Market Analysis

Forward Misguidance

Forward guidance is all the rage with central banks, but investors following bankers’ words alone tread a perilous path.

A bus parked in front of the Bank of England. The banner doesn’t necessarily describe new Governor Mark Carney’s forward guidance. Photo by Oli Scarff/Getty Images.

The FTSE All-Share had a rough day Wednesday (August 7), and if you believe the headlines, it’s all because new BOE Governor Mark Carney botched his first attempt at “forward guidance,” failing to convince investors the bank rate will stay ultra-low for the foreseeable future. The problem, they say, is he left too many get-out clauses, giving investors little to go on. To me, though, the problem rests on the basic assumption central bankers’ words are important. In my view, they’re not—and investors shouldn’t base decisions on banker-speak alone.

Carney’s statement was widely received as a major BOE policy shift, but in reality, it was nothing of the sort. He said the same thing officials have said for months—the bank rate will stay near zero and the BOE’s balance sheet won’t shrink a ton until it makes sense to shift course, either because the economy has plenty of steam or inflation looks dicey. The only difference now is policymakers’ attempts to tie a rate hike or asset sales to specific developments. Now, we know monetary policy won’t change until unemployment falls below 7%, unless inflation forecasts breach 2.5%, medium-term expectations are no longer “sufficiently well-anchored” (whatever that means) or the BOE sees “significant threat to financial stability.” Translated: The bank plans to tie interest rate policy to unemployment, but it probably won’t.

This largely mirrors the US Fed’s forward guidance—which makes me wonder why the BOE thought it helpful. Forward guidance, despite its benign intentions, is as much a potential negative as it is a positive. Investors have known the Fed’s general criteria for a rate hike for months—yet folks seem less clear on the Fed’s intentions today. Compounding matters, the BOE’s guidance rests on its own forecasts—forecasts the BOE itself admits have been worse than peers in recent years (this late-2012 independent review has a full indictment). Perhaps Carney can help shore up some of these forecasting foibles, but for now, it’s little wonder markets seem to disregard the BOE’s current expectations.

Currently, unemployment is 7.8% and inflation is 2.9%. The BOE expects 7.1% unemployment by Q3 2016 and 2.0% inflation over the next two years. Markets are smart. Even in the UK, where unemployment is more persistent than the US, it shouldn’t take over three years for joblessness to fall by 80 bps—an increase of about 750,000 jobs, adjusting for population changes. The UK has added about 925,000 jobs over the past four years—and that’s with anemic economic growth. With growth now accelerating, another 750,000 new jobs should come more quickly. Investors get this, hence the market could be pricing in a swifter rate hike—maybe sometime in 2015. Perfectly normal market behavior.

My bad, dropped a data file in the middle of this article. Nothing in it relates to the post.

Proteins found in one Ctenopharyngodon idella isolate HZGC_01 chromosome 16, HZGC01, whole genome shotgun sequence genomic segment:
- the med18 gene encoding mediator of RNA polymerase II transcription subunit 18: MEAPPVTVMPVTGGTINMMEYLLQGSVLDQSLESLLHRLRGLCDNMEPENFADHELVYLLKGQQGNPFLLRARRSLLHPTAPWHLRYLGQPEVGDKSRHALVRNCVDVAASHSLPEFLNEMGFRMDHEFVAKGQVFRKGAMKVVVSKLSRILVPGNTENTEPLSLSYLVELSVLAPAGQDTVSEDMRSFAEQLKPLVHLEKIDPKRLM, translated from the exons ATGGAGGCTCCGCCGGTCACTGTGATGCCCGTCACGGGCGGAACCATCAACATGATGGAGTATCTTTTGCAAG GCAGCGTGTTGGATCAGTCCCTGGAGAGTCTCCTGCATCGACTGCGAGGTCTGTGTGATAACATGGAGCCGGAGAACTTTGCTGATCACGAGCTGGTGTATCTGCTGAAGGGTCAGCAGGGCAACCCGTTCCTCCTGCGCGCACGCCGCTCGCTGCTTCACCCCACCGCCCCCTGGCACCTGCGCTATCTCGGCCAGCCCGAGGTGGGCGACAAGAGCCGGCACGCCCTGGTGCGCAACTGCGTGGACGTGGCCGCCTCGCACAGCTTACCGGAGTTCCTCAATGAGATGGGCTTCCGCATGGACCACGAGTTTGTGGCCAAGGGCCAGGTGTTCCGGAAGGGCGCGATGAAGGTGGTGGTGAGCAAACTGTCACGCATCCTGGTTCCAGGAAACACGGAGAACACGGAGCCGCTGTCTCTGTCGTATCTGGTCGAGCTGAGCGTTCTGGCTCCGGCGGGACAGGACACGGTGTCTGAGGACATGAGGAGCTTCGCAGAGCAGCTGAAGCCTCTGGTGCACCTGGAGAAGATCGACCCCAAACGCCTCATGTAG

Except in this twisted environment where many folks (wrongly) believe low rates and a fat central bank balance sheet are the only things driving stocks, this normal market behavior is somehow bad. Carney, like Ben Bernanke, understands investors just want some reassurance their monetary morphine drip won’t vanish. So he’s trying to give it to them—to boost animal spirits, if you will. And investors “betting on” earlier rate hikes aren’t cooperating—never mind that for every investor betting rates rise early, a counterparty is betting they won’t. The BOE’s beef seems to be with free markets, not individual investors’ decisions, and it’s misplaced. Time and again, history has shown the market’s invisible hand would chart a much smoother course than any group of monetary policymakers, and chances are markets can better gauge when a rate hike is appropriate than the BOE can.

But the biggest problem with forward guidance, in my view, is its impact on investor behavior. It encourages investors to see things incorrectly—which can lead to some big portfolio mistakes. Central bankers’ words mean diddly-squat—actions are what matter, but investors focusing on forward guidance lose sight of this. Equally problematic, they over-focus on rate hikes. Rising rates aren’t inherently bad (or good) for stocks. But bad monetary policy decisions are, and forward guidance doesn’t decrease the likelihood of boneheaded moves down the road. Nor does it help investors assess the likelihood of policy errors, given conditions and plans change. Those who invest by central bankers’ words alone have a huge blind spot and could easily miss significant opportunities. Or, they could make knee-jerk, short-sighted portfolio moves—almost never a winning tactic. If an investor acted on Carney’s words today, they might decide the UK economy is too weak to merit owning UK stocks—even though the UK’s market fundamentals look increasingly favorable.

Hence why investors shouldn’t put much stock into what central bankers say, no matter how explicit they claim to be. To stay ahead of the game, ignore the central bank chatter, and keep fundamentals top of mind.

(Hat Tips: Akash Patel, Todd Bliman)

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*The content contained in this article represents only the opinions and viewpoints of the Fisher Investments editorial staff.